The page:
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We are given two rooted trees $T_1, T_2$ which have the same depth $d$, and for each leaf there is a path to it of length $d$ from the root. Also, assume the number of children for each node is bounded by $n$. For each level of the tree $i\in \{1,\dots,d\}$ and possible number of children $j\in\{1\dots,n\}$ we draw a number $a_{i,j}\sim U([0,1])$, where all the draws are independent.

Let $P_1$ and $P_2$ be the sets of all paths from leaves to root for $T_1$ and $T_2$ respectively. We compute the following number:

$C_1 = \sum_{\{v_1,\dots,v_d\}\in P_1} \prod_{v_i \in \{v_1,\dots,v_d\}} a_{i,\text{deg}(v_i)}~,$

and we define $C_2$ similarly. In words, we sum all the possible paths from the root to the leaves, and for each path we multiply the numbers $a_{i,j}$ which corresponds to the nodes in the path, where $i$ is the depth of the node and $j$ is its number of children.

I want to show that if the trees $T_1$ and $T_2$ are different (i.e. non-isomorphic), then with probability $1$ over the draws of $a_{i,j}$ also $C_1\neq C_2$.

My take on this is that if in some layer $i$ there is a node $v$ in $T_1$ of degree $j$ and there is no node of degree $j$ in layer $i$ in $T_2$, then certainly $C_1\neq C_2$. This is because the draws are independent, hence conditioning on all the draws except for $a_{i,j}$, we are given that $C_1 = a_{i,j} \cdot c_1 + c_2$ where $c_1$ and $c_2$ are some non-zero constants (w.p 1), and also $C_2$ is a constant, hence $C_1\neq C_2$ w.p 1. My problem is when there is no such node with a different degree.

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  • $\begingroup$ I am not sure I understand completely. What happens with one tree where the root has two children and each of those have three children which are leaves, compared to another tree where the root has three children and each of those have two children which are leaves? $\endgroup$
    – Henry
    Commented Mar 1, 2023 at 10:38
  • $\begingroup$ In your example, the number of children for the roots of is different. We can write $C_1 = a_{1,2} \cdot c_1$ and $C_2 = a_{1,3} \cdot c_2$ where $c_1,c_2$ are some numbers, and $a_{1,2}, a_{1,3}$ are the random draws for a node in layer 1 (i.e. the root) with 2 or 3 children. To see that $C_1 \neq C_2$ we have that the probability of them being equal is the same as the probability of them being equal conditioned on all the random draws except $a_{1,2}, a_{1,3}$, and this probability is zero because $a_{1,2}, a_{1,3}$ are drawn uniformly from [0,1]. $\endgroup$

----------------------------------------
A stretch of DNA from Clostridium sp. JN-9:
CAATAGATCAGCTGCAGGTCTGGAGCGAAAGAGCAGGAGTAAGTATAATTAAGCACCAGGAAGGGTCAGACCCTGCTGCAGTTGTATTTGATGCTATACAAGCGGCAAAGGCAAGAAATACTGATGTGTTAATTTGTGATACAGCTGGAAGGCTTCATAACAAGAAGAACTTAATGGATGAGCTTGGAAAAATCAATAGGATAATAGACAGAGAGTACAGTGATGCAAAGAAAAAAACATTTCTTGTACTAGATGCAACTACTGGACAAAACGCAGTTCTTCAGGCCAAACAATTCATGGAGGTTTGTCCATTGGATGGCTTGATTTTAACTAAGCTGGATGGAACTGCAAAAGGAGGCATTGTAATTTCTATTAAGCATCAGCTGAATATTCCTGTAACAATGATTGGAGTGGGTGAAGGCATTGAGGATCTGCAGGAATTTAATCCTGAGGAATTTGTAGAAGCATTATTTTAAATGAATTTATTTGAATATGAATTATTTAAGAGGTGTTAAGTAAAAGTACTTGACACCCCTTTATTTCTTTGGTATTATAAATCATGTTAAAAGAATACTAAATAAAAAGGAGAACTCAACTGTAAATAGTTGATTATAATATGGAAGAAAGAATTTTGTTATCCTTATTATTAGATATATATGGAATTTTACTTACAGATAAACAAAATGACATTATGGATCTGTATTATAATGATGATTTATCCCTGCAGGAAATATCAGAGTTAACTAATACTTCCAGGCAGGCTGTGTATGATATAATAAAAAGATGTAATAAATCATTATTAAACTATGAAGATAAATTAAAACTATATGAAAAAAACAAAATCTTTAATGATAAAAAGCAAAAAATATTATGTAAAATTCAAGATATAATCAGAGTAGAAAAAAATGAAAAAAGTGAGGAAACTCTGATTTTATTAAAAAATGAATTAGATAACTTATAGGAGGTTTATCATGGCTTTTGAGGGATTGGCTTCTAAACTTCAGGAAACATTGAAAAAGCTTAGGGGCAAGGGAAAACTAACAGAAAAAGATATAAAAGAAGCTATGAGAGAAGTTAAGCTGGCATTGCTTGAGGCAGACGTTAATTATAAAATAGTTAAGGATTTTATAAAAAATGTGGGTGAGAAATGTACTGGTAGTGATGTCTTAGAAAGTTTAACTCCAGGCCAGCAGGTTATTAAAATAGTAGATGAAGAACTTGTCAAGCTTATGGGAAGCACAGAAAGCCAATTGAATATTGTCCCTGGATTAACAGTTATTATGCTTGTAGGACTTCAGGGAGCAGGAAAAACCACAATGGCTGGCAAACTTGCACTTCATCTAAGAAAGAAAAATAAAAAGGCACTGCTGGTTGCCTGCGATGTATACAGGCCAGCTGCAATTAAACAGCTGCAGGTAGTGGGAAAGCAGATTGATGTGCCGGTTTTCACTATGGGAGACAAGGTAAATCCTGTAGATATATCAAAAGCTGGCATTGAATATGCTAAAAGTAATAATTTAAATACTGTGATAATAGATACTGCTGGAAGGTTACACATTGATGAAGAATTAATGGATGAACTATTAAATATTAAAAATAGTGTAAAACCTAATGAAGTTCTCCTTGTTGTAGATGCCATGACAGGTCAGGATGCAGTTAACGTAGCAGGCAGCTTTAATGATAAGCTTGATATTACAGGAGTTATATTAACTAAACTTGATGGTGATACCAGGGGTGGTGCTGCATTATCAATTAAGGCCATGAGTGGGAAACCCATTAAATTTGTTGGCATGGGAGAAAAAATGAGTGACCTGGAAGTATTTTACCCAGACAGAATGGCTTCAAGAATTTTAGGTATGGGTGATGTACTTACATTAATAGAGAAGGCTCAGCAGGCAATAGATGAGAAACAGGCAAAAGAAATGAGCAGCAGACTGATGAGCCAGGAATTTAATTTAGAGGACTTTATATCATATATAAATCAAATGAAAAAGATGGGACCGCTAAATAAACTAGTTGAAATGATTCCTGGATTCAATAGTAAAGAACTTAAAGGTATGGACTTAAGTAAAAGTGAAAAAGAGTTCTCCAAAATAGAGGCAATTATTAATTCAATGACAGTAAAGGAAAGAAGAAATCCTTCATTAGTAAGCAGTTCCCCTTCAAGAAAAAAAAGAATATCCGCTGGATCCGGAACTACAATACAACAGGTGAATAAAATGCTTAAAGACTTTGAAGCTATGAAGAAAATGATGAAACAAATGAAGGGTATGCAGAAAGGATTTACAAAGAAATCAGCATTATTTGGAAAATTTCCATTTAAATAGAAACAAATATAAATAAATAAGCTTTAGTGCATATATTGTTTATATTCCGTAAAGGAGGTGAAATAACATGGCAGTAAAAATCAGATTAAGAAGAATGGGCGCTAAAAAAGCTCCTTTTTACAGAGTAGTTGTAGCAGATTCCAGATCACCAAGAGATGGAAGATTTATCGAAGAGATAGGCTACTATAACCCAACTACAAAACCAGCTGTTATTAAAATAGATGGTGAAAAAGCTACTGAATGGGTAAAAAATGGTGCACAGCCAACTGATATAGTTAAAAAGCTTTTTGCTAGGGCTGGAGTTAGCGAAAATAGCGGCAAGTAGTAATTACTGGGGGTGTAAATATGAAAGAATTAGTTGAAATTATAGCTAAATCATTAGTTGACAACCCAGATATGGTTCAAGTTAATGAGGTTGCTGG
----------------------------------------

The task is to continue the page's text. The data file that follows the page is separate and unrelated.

– giladude
    Commented Mar 1, 2023 at 11:56
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    $\begingroup$ It's a minor issue, but some indices are off. If a path from root to leaf has length $d$, then it will have $d+1$ nodes $v_1, v_2, \dots, v_{d+1}$, where $v_1$ is the root and $v_{d+1}$ is the leaf. Probably you want the product to only have $a_{i, \deg(v_i)}$ for $i=1,2,\dots,d$, because $a_{d+1, \deg(v_{d+1})} = a_{d+1,0}$ is undefined. $\endgroup$ Commented Mar 1, 2023 at 15:27

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The following two trees $T_1$ and $T_2$ will always have $C_1 = C_2$, because the sets of paths they have, as identified by the degrees of the vertices, are identical. Specifically, there are $6$ paths of type $(2,2,3,0)$ and $4$ paths of type $(2,2,2,0)$, where a path of type $(k_1,k_2,k_3,k_4)$ means that the $i^{\text{th}}$ node visited has $k_i$ children.

enter image description here

(I think this means that $C_1 = C_2 = 6 a_{1,2} a_{2,2} a_{3,3} + 4 a_{1,2} a_{2,2}, a_{3,2}$ but I am not quite sure of the notation.)

However, these two trees are not isomorphic; they can be distinguished by the distance between the two nodes which have $3$ children.

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